27 October 2015, by Dr Juanita Olaya.
After years of working in the field of governance and anti-corruption I am convinced that fighting corruption should not be a goal in itself, and is of little help if it doesn’t translate into better services or better life conditions for citizens – in other words, it should benefit the public good.
The damage done by corruption to the public good is real and tangible and should be repaired. This is not only a basic principle of law; it is also a way for societies to recognise the value of the public good and to act upon it. This is particularly pertinent in grand corruption cases, where funds are stolen directly from the public purse; often these are funds destined for health, education or other social services.
The good news is that there are judges, prosecutors, lawyers and activists doing this good work: seeking channels, ways and options to repair the damage caused by corruption and ensure compensation and redress for the public (corruption’s real victim).
To cite only a few examples, In Nigeria, the NGO SERAP has been pursuing public interest litigation before the Economic Community of West African States (ECOWAS) and the Nigerian courts to seek recognition of the impact corruption has on education, the environment and other public goods.
In Costa Rica prosecutors have made good use of the authority given to them by the law to claim compensation for the damages caused by corruption in cases involving high ranking officials.
At the 6th Conference of States Parties (COSP) in St Petersburg, the Costa Rican delegation and the UNCAC Coalition have joined efforts to host a side event on this topic. The event will take place on Thursday 5 November 2015, under the heading “Compensating the costs of corruption: The concept of social damage and other experiences and best practices in implementing UNCAC’s Article 35”. This event is welcome and timely, as it will facilitate an exchange of experiences among States Parties, raising some interesting questions and the opportunity to learn from each other.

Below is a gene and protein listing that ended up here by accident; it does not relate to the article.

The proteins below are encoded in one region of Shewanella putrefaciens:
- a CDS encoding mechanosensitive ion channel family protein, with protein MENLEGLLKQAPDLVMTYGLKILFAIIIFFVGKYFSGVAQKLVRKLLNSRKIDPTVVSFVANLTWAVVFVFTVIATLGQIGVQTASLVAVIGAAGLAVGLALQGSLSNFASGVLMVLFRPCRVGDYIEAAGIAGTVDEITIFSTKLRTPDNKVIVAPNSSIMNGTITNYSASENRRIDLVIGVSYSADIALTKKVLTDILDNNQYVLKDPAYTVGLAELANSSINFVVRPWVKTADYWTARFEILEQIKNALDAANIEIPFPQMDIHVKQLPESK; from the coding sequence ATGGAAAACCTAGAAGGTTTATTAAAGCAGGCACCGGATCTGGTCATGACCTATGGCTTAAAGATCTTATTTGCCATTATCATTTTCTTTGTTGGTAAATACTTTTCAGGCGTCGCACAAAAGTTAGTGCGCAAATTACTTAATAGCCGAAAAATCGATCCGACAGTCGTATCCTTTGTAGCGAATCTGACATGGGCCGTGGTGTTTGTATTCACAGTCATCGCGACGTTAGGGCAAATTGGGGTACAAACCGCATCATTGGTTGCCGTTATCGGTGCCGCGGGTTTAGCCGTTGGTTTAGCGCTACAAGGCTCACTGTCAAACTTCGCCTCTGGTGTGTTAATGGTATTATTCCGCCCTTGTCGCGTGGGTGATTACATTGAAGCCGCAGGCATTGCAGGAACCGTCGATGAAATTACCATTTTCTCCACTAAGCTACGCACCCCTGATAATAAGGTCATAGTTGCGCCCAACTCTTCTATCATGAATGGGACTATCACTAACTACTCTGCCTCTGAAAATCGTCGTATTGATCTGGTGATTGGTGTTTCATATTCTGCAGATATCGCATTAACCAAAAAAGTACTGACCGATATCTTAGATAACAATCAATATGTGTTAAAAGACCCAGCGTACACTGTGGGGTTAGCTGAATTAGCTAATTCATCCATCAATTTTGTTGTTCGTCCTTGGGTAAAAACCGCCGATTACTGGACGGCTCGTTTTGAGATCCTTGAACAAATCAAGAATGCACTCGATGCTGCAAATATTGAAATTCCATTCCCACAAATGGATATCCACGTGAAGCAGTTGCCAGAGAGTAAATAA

As efforts in this field begin there are also challenges. An earlier entry to this blog by Kolawole Olaniyan gives a good overview of some of them: limited access to judicial mechanisms for victims, measurement dilemmas, evidence management, and the conception, use and correct implementation of compensation. I have researched those dilemmas and presented a paper to be included in an upcoming publication of the Open Society Justice Initiative, surveying the field of legal remedies for high-level corruption from the standpoint of the role of civil society. You will find the draft here and I would be happy and grateful to hear back from you with your experience, reactions and comments.
As we search for solutions to these challenges we need to take enabling steps. The UNCAC Coalition in its statement to the 6th COSP calls on States Parties “to take effective measures to address the consequences of corruption and ensure compensation for victims”. It also “welcomes the legal concept of social damage presented by the Government of Costa Rica during the 4th COSP”. Transparency International’s statement to the 6th COSP on grand corruption makes a sharp point when it recommends increased prosecution of grand corruption cases and at the same time for State Parties to: “Allow victims of grand corruption greater recourse to the courts, in both criminal and civil proceedings”. It also asks the “UNODC to prepare an in-depth study of implementation of UNCAC Article 35 and to provide more guidance on private prosecutions”.
We look forward to seeing positive steps in this regard.
About Dr Juanita Olaya
Dr Juanita Olaya is a Governance, Sustainability and Anti-Corruption expert, and Legal Adviser to UNCAC Coalition.